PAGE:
Although farming is the “backbone of the economy” on PEI, this cannot be used as “carte blanche” to justify current practices. Incremental change must take place with proper compensation for farmers – e.g. for land lost when buffer zones are increased.
A water act needs to be put in place, and it is estimated that the time to properly do this is three-to-four years – any less than that and the water act will likely be flawed. The moratorium should remain on high capacity wells because the risk of negatively impacting ground water is too high. There is only one water supply and it must be protected.
It was recommended that the Coalition for the Protection of PEI Water website be viewed to understand the information there.
Hunter River Pond
The Hunter River Pond and the dam that creates it is owned by resident Dwight Parkman. The HCWG is glad to see that Mr. Parkman has been emptying sediment from the pond which is a natural sediment trap. However, the HCWG believes that no private citizen should have ownership and control of an important waterway like the Hunter River pond. The HCWG believes the pond could be a center for the Hunter-Clyde Watershed and the long term aim of the HCWG is to restore fish access to the pond.
Currently the dam is poorly designed, and stops passage of aquatic life like fish and eels. This could be remedied by putting in a fish ladder, or creating a small stream that bypasses the dam. The option of creating a small bypass stream is likely best.
Nitrates and Pesticides
When it comes to nitrates and pesticides the Hunter-Clyde Watershed as a whole is not too bad compared to heavily farmed areas along the Wilmot and Dunk rivers. The exception to this is the area of the river between New Glasgow and North Rustico. Here major algal blooms of sea lettuce occur because of the high nitrate content. The problem is when the sea lettuce dies and rots – this sucks oxygen out of the water, and chokes both aquatic organisms and beneficial vegetation.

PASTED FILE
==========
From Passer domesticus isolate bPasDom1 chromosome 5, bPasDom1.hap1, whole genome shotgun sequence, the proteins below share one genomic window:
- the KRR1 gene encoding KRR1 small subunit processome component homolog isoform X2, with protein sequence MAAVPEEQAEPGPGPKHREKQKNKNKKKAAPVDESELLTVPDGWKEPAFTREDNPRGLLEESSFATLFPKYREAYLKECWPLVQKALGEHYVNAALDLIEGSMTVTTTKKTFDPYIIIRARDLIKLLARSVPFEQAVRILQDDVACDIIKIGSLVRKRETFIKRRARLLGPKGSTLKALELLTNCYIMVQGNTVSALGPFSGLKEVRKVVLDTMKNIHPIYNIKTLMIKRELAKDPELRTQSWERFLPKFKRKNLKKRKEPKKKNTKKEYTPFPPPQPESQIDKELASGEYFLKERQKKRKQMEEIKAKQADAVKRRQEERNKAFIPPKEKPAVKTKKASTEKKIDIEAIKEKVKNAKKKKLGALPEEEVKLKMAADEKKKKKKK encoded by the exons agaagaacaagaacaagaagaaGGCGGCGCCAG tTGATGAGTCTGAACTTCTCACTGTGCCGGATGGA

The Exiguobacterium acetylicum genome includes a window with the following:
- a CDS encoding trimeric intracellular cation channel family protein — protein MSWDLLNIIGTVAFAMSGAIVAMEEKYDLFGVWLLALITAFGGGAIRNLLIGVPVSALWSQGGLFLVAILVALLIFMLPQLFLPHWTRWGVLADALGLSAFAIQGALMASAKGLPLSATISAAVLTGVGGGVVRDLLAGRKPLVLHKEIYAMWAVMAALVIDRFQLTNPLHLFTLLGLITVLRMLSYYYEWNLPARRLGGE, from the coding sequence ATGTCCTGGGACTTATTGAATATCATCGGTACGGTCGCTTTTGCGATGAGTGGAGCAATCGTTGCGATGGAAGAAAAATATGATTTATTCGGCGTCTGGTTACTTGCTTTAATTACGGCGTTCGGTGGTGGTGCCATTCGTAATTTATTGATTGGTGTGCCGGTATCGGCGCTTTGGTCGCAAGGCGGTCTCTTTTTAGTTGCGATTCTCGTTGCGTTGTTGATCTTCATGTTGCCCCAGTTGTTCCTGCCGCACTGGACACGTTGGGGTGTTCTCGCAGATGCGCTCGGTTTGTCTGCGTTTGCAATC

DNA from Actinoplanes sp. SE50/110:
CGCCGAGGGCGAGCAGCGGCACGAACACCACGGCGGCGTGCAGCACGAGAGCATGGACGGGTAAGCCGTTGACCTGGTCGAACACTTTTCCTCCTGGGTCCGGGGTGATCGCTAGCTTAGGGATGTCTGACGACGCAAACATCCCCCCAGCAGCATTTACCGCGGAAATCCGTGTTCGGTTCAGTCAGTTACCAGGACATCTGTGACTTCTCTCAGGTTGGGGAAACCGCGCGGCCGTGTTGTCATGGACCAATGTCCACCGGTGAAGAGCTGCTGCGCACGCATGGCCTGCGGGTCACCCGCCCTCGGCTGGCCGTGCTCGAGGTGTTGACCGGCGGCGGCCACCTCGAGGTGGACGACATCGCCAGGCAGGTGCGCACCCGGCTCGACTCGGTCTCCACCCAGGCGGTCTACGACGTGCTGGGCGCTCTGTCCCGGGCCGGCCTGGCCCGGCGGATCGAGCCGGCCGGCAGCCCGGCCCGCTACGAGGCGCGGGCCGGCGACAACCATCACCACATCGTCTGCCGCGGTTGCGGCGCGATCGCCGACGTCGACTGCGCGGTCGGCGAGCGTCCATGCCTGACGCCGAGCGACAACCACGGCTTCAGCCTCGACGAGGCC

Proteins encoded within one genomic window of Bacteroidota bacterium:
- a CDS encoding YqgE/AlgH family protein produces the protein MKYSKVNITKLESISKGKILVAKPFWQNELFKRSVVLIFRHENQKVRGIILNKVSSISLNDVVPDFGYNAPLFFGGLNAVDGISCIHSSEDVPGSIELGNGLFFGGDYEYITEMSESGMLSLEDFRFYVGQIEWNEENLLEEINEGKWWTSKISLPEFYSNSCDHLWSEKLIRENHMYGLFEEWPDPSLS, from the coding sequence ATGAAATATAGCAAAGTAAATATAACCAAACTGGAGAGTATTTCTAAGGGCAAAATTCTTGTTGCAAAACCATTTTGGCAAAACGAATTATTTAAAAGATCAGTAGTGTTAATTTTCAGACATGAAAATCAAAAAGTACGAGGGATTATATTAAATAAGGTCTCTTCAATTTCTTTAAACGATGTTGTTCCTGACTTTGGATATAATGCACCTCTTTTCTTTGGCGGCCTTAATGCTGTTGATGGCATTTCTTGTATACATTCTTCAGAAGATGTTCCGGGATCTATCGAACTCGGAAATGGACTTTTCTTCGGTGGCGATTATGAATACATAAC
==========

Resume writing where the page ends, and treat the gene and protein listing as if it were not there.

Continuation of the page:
Many reports exist on how to solve this problem on the Island (and many other environmental problems). The reports date back to the 1970’s and including a more recent report by Horace Carver. Barry Murray from the Kensington North Watersheds Association has done a lot of work specifically on the nitrates issue and has a full report of actions to take to solve the problem.
It is believed that the main solutions have been researched and documented, and just need to be implemented.
This said, it is believed that the majority of nitrates have been pushed into waterways by springs after seeping into the ground – not by precipitation run-off. The lower acquifers on the Island are “full of nitrates” and it would take around 40 years for all the nitrates to flush out even if no more were added starting today. An unacceptable level of nitrates is generally deemed to be 10 parts per million, and by this definition about 6% of wells on PEI have toxic levels of nitrates. If the acceptable level was reduced to 5 parts per million (which is a possibility) then in some areas half the wells would be above that “safe” level.
Hunter-Clyde Watershed Group Projects
I have been checking out the Hunter-Clyde Facebook Page – and was particularly impressed by the photos in the album “Watershed Tour, 2015, Day 2”. In the picture below you can clearly see how the new bridge at the Barrett’s on the Southeast branch is a vast improvement over the old culvert (and it was made using recovered timbers from the old Darnley Highway Bridge).
Thanks to the Hunter-Clyde Watershed Group folks for meeting with me to share their knowledge, work, and opinions!